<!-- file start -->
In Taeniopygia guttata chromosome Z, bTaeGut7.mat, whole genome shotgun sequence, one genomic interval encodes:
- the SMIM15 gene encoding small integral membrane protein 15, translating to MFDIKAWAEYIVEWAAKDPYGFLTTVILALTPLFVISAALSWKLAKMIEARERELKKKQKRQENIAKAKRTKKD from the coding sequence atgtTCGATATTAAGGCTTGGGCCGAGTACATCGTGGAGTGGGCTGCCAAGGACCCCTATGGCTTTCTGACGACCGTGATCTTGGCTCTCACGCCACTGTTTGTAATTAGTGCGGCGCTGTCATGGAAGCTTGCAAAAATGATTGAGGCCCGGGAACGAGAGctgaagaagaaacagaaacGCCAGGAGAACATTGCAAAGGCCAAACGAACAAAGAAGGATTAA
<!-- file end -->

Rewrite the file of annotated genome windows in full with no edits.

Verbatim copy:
In Taeniopygia guttata chromosome Z, bTaeGut7.mat, whole genome shotgun sequence, one genomic interval encodes:
- the SMIM15 gene encoding small integral membrane protein 15, translating to MFDIKAWAEYIVEWAAKDPYGFLTTVILALTPLFVISAALSWKLAKMIEARERELKKKQKRQENIAKAKRTKKD from the coding sequence atgtTCGATATTAAGGCTTGGGCCGAGTACATCGTGGAGTGGGCTGCCAAGGACCCCTATGGCTTTCTGACGACCGTGATCTTGGCTCTCACGCCACTGTTTGTAATTAGTGCGGCGCTGTCATGGAAGCTTGCAAAAATGATTGAGGCCCGGGAACGAGAGctgaagaagaaacagaaacGCCAGGAGAACATTGCAAAGGCCAAACGAACAAAGAAGGATTAA